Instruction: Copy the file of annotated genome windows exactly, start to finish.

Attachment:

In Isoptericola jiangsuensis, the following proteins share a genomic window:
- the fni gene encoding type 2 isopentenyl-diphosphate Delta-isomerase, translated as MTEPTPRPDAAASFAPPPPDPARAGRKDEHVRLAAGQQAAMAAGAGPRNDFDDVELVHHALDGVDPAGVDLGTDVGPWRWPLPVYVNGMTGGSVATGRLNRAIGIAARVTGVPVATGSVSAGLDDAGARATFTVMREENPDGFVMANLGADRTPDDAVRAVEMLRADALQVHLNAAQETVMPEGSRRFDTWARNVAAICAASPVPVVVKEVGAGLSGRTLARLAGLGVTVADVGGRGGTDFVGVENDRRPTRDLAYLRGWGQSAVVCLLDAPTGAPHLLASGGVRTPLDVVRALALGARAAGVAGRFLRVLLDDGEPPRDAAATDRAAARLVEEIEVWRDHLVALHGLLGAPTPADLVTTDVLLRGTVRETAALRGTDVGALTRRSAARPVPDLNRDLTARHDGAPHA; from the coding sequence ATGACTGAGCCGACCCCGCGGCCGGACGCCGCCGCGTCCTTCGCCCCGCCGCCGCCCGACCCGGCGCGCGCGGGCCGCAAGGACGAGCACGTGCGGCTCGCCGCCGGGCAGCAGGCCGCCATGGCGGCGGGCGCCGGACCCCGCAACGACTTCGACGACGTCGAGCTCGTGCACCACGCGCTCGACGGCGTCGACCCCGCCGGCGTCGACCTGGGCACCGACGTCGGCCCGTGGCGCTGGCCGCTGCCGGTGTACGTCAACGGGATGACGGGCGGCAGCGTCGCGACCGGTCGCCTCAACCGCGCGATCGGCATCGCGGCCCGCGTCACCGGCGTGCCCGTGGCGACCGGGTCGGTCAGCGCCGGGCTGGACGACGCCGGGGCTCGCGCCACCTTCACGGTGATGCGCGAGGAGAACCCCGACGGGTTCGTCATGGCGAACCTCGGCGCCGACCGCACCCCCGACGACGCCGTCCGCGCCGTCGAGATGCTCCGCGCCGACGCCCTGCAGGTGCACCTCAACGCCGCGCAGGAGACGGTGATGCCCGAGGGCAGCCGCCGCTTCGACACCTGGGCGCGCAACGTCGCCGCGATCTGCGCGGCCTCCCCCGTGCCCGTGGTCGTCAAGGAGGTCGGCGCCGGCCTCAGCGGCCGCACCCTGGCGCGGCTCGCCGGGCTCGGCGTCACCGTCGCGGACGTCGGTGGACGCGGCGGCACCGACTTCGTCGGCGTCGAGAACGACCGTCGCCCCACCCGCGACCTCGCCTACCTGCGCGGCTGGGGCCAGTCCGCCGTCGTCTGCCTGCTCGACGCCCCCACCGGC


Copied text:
In Isoptericola jiangsuensis, the following proteins share a genomic window:
- the fni gene encoding type 2 isopentenyl-diphosphate Delta-isomerase, translated as MTEPTPRPDAAASFAPPPPDPARAGRKDEHVRLAAGQQAAMAAGAGPRNDFDDVELVHHALDGVDPAGVDLGTDVGPWRWPLPVYVNGMTGGSVATGRLNRAIGIAARVTGVPVATGSVSAGLDDAGARATFTVMREENPDGFVMANLGADRTPDDAVRAVEMLRADALQVHLNAAQETVMPEGSRRFDTWARNVAAICAASPVPVVVKEVGAGLSGRTLARLAGLGVTVADVGGRGGTDFVGVENDRRPTRDLAYLRGWGQSAVVCLLDAPTGAPHLLASGGVRTPLDVVRALALGARAAGVAGRFLRVLLDDGEPPRDAAATDRAAARLVEEIEVWRDHLVALHGLLGAPTPADLVTTDVLLRGTVRETAALRGTDVGALTRRSAARPVPDLNRDLTARHDGAPHA; from the coding sequence ATGACTGAGCCGACCCCGCGGCCGGACGCCGCCGCGTCCTTCGCCCCGCCGCCGCCCGACCCGGCGCGCGCGGGCCGCAAGGACGAGCACGTGCGGCTCGCCGCCGGGCAGCAGGCCGCCATGGCGGCGGGCGCCGGACCCCGCAACGACTTCGACGACGTCGAGCTCGTGCACCACGCGCTCGACGGCGTCGACCCCGCCGGCGTCGACCTGGGCACCGACGTCGGCCCGTGGCGCTGGCCGCTGCCGGTGTACGTCAACGGGATGACGGGCGGCAGCGTCGCGACCGGTCGCCTCAACCGCGCGATCGGCATCGCGGCCCGCGTCACCGGCGTGCCCGTGGCGACCGGGTCGGTCAGCGCCGGGCTGGACGACGCCGGGGCTCGCGCCACCTTCACGGTGATGCGCGAGGAGAACCCCGACGGGTTCGTCATGGCGAACCTCGGCGCCGACCGCACCCCCGACGACGCCGTCCGCGCCGTCGAGATGCTCCGCGCCGACGCCCTGCAGGTGCACCTCAACGCCGCGCAGGAGACGGTGATGCCCGAGGGCAGCCGCCGCTTCGACACCTGGGCGCGCAACGTCGCCGCGATCTGCGCGGCCTCCCCCGTGCCCGTGGTCGTCAAGGAGGTCGGCGCCGGCCTCAGCGGCCGCACCCTGGCGCGGCTCGCCGGGCTCGGCGTCACCGTCGCGGACGTCGGTGGACGCGGCGGCACCGACTTCGTCGGCGTCGAGAACGACCGTCGCCCCACCCGCGACCTCGCCTACCTGCGCGGCTGGGGCCAGTCCGCCGTCGTCTGCCTGCTCGACGCCCCCACCGGC